Cookies help us deliver our Services. By using our Services, you agree to our use of cookies. Learn More.

Why Kit Harington Is Calling Out Marvel Studios

"Nobody's perfect" isn't just an oft-repeated cliché or a 2007 song by Miley Cyrus as her television persona Hannah Montana. It's also a truism that applies to Marvel Studios, the company Game of Thrones actor Kit Harington recently called out over something quite important. 

When Harington spoke with Variety during the Toronto International Film Festival, which runs from September 6 to September 16, he addressed LGBTQ+ representation in film — particularly in Marvel movies. He wondered why an openly queer actor hasn't had the chance to play a superhero in the Marvel Cinematic Universe as of yet, and touched on why an actor's sexuality actually should be considered when casting them in certain roles. 

"There's a big problem with masculinity and homosexuality that they can't somehow go hand in hand," Harington said. "That we can't have someone in a Marvel movie who's gay in real life and plays some superhero. I mean, when is that going to happen?"

Before anyone starts sharpening the prongs on their pitchforks (because, you know, everyone totally has those lying around their house in the year 2018) to strike back at Harington for railing against Marvel, it's important to realize that he isn't alone in his condemnation of the studio. Plenty of A-list actors have criticized the Marvel Cinematic Universe over the years. 

Shaun of the Dead star Simon Pegg once argued that the movie-watching masses have been "infantilized by our own taste," and that superhero movies have knocked society's overall intelligence level down a few notches. 

"Now we're essentially all consuming very childish things — comic books, superheroes. Adults are watching this stuff, and taking it seriously! It is a kind of dumbing down in a way, because it's taking our focus away from real-world issues," Pegg shared with The Telegraph in 2015. "Films used to be about challenging, emotional journeys or moral questions that might make you walk away and re-evaluate how you felt about... whatever. Now we're walking out of the cinema really not thinking about anything, other than the fact that the Hulk had a fight with a robot."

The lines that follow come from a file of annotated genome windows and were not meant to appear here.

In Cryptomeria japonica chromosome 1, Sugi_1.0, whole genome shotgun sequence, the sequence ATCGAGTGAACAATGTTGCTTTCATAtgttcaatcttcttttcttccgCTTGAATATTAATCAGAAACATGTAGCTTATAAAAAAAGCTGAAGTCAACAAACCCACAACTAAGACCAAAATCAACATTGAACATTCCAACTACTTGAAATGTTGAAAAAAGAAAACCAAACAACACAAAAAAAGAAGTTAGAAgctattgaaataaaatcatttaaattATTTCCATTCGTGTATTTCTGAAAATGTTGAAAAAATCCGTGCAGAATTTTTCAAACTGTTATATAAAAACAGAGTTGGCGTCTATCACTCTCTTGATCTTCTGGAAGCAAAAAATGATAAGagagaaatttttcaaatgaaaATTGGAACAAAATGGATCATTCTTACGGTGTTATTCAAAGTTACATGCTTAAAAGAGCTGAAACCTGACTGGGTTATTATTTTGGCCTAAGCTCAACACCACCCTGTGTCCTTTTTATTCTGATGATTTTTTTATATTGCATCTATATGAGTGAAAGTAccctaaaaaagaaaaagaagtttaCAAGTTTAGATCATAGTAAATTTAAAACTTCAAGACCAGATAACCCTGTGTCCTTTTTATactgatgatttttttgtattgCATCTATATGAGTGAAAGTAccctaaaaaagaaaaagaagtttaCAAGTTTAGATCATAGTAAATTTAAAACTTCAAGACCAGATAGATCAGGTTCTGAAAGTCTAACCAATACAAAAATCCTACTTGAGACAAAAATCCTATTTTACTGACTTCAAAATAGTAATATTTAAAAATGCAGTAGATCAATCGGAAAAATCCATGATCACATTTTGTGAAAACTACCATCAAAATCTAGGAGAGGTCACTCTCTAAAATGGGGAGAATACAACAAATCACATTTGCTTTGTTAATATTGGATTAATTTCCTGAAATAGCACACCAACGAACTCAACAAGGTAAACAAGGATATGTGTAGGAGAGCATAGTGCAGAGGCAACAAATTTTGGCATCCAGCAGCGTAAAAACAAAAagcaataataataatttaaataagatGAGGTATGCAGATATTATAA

Earlier this year, Jodie Foster argued that superhero movies are "ruining the viewing habits of the American population and ultimately the rest of the world," getting dramatic in comparing major film studios like Marvel and DC making "bad content" to fracking. "You get the best return right now but you wreck the earth," said Foster. 

And the censures don't stop there: Mel Gibson once described MCU installments as "violence without conscience," George Takei previously accused Marvel of whitewashing after the studio cast Tilda Swinton as a canonically Asian character in Doctor Strange, and Bill Maher contended in May of 2017 that superhero films of the Marvel variety have fostered "this mindset that we are not masters of our own destiny and the best we can do is sit back and wait for Star-Lord and a ... raccoon to sweep in and save our sorry a**es."

That considered, it would be silly if anyone genuinely had a bone to pick with Harington over having a bone to pick with Marvel, as so many others have found fault with the studio and the various decisions its made up until now. And it isn't like Harington is wrong about there being a distinct absence of LGBTQ+ characters in the MCU. Sure, the Marvel Comics canon features numerous non-straight heroes, but the MCU has yet to include a single one of them and has a ghastly track record of erasing queer characters from films' stories altogether. 

The good news regarding Marvel and its current lack of queer representation is that studio president Kevin Feige has promised that things will get brighter and more diverse soon, as the MCU will introduce at least two LGBTQ+ characters in upcoming movies. One character, as Feige explained to The Playlist, will be a hero fans have met in a previous movie; the other will be a brand-new character not yet seen on the silver screen. 

Popular belief is that the already-seen character is Tessa Thompson's Valkyrie, who was set to be portrayed as bisexual in Thor: Ragnarok. (The scene that would have confirmed her sexuality was ultimately cut from the theatrical version of the Taika Waititi-directed film.) The jury is still out on who the second LGBTQ+ Marvel hero will be, although Brie Larson's Carol Danvers might be a contender, as she'll make her MCU debut in Captain Marvel in March. 

If the universe aligns in the ironic way it tends to, Marvel might formally present the first of its LGBTQ+ characters around the same time Harington takes his final bow as Jon Snow on the eighth season of Game of Thrones: sometime in 2019